A Conversation on Breast Health with MSU Health Care Breast Surgical Oncologists

March 22, 2023 - MSU Today with Russ White

Originally published March 21, 2023 at 12:30 PM EDT on WKAR:

Breast health is the topic on this episode of MSU Today. 
MSU Health Care breast surgery oncologists Jessica Henderson and Harvey Bumpers talk about risk factors and their treatment and practice philosophies.

Conversation highlights:

(3:03) – “We’re both breast surgery oncologists, specifically that means that we primarily treat breast cancer. Breast surgery as an umbrella also focuses on benign breast disease. And we make sure we’re screening the women who are high-risk for developing breast cancer and make sure they’re being assessed throughout their lifetime. We see a really wide spectrum of breast disease.”

(4:35) – “Some breast cancers are genetic. But one of the myths we hear a lot is that a lot of women think that all breast cancer is genetic and that if they don’t have a family history that they’re not likely to develop breast cancer. Only a small portion of breast cancers are genetic. Having a family history does increase your risk, but it’s not required to develop breast cancer. About 1 in 8 women will develop breast cancer in their lifetime before the age of 85 even without a family history.”

(6:05) – “For most women, mammogram is the best initial screening test for identifying cancer at an early stage.”

breast health trio.jpg
Lindsay Gluf-Magar/
Henderson, Bumpers, White

(7:15) – “A myth we hear a lot is that if a woman does not have any symptoms in her breast such as a palpable lump or pain, they feel that they can’t have cancer because they associate those things with having cancer. Most of the time, especially early-stage cancers do not have any symptoms.”

(10:05) – “There are some risk factors that women can change and some that they can’t. They can’t change the genetics and the family history. But things they can change to protect themselves from developing breast cancer are lifestyle modifications like exercising regularly, reducing alcohol intake, and reducing their overall estrogen exposure over their lifetime.”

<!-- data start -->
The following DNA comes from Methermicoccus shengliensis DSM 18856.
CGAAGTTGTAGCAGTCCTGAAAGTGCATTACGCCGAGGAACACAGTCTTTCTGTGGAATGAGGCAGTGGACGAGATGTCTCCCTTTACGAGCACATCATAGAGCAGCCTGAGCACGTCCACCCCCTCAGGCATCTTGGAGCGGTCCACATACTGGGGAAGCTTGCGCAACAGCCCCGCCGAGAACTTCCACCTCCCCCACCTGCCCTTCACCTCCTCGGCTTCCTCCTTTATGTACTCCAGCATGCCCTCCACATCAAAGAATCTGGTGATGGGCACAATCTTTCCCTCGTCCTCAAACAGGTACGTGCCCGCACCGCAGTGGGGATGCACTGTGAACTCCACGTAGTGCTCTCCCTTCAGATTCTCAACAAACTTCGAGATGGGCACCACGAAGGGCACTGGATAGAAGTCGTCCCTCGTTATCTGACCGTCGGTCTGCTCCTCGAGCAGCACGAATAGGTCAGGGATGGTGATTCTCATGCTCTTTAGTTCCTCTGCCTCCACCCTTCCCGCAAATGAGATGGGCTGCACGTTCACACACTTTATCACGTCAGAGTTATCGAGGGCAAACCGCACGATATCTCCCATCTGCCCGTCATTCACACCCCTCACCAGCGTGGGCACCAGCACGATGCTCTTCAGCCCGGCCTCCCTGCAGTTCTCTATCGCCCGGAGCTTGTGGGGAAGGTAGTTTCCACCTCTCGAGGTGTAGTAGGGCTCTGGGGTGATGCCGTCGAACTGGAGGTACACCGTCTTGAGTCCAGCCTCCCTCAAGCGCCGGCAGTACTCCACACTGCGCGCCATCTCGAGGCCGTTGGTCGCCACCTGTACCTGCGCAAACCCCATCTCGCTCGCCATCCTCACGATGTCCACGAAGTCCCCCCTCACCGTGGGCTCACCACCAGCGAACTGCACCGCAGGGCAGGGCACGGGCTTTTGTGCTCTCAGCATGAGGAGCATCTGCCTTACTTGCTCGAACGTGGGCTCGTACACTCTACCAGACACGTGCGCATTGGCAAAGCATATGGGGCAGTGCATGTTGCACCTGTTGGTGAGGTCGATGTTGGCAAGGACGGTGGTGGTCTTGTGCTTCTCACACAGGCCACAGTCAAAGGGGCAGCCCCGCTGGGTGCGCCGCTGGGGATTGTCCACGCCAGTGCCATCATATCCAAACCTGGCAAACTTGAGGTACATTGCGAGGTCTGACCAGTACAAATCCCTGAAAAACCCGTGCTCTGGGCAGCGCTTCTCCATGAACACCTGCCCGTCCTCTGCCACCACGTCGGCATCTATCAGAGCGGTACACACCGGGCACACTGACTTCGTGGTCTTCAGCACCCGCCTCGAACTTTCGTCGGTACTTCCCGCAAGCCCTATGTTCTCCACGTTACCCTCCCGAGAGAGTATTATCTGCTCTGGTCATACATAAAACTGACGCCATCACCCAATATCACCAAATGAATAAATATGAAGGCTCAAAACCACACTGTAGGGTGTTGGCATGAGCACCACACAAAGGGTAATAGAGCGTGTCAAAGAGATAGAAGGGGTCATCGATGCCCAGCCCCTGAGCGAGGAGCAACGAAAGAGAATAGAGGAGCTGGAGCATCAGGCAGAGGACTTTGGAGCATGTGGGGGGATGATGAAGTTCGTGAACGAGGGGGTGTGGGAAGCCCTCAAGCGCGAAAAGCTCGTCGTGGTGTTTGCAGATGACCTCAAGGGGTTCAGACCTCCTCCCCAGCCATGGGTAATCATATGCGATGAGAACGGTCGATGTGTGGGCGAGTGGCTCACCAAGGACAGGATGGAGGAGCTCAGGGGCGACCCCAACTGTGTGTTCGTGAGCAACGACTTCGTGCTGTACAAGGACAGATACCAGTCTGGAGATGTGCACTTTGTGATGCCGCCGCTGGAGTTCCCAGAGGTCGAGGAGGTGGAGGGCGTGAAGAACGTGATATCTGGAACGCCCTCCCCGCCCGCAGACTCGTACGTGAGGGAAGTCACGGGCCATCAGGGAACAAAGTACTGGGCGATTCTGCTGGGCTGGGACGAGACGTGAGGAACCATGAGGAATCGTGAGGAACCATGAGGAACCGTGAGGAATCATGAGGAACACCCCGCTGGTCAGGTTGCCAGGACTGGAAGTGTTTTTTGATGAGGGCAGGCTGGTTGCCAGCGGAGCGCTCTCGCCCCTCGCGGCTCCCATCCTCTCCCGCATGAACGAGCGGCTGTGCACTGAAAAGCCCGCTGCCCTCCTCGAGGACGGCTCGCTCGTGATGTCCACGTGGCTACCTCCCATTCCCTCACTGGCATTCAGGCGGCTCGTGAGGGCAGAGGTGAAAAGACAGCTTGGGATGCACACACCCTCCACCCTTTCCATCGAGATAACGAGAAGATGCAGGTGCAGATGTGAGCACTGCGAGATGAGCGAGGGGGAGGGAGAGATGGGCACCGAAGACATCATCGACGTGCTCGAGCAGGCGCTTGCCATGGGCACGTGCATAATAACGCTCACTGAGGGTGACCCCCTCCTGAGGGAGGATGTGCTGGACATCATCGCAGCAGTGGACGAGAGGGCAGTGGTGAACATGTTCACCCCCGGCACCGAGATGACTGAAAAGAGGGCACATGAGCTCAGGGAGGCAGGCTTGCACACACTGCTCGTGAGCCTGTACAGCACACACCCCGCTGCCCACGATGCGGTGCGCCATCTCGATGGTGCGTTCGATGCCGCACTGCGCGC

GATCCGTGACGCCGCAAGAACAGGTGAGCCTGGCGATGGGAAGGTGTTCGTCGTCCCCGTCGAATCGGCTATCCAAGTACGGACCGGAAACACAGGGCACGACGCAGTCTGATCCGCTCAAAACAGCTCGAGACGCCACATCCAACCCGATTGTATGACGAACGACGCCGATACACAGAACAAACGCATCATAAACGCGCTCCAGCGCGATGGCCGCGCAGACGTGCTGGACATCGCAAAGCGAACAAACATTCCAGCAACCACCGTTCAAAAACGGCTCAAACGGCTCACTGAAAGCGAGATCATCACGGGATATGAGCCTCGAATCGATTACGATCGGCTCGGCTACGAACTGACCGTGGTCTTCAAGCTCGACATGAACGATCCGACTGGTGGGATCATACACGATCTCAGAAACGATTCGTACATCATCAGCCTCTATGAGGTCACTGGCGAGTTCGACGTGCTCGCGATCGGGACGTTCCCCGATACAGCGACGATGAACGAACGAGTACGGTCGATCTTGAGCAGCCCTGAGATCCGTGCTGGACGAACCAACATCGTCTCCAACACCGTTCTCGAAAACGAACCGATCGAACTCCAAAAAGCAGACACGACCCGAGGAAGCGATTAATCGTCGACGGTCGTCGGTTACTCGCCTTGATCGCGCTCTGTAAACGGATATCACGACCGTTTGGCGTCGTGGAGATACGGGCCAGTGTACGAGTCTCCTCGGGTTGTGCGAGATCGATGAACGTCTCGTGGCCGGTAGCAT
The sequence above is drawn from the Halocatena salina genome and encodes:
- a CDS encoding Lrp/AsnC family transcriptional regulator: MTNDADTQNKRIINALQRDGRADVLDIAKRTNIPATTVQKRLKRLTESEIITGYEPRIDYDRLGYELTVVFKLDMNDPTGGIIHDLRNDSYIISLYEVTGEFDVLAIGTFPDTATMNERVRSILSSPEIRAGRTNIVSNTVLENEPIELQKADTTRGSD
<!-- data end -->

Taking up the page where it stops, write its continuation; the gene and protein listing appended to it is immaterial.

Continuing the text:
(13:20) – “The first thing we do is determine if there is a cancer. People come in with a variety of lumps and cysts and other abnormalities. Anything that looks suspicious or malignant gets a biopsy.”

(14:47) – “As surgeons, our job is to remove the cancer.”

(16:35) – “There’s a lot of research happening in the breast surgical oncology world right now.”

(20:38) – “There’s a big health disparity between certain populations in the community. The disadvantaged and minority populations have the worst outcomes. But they also have the least involvement in clinical trials.”

(23:06) – “Some women tend to put off coming in for a visit or to be screened. Or if they feel something abnormal in the breast, they tend to delay coming in because they’re afraid of what it might mean. Most of the time, the treatment for early-stage cancer, while there are some steps involved, is well tolerated by most women, and has changed so much in the last five to ten years. Don’t delay care because you’re afraid of what the treatment might entail.”

(27:42) – “We also treat male patients. Men do get breast cancer. About one percent of the cancers occur in men.”

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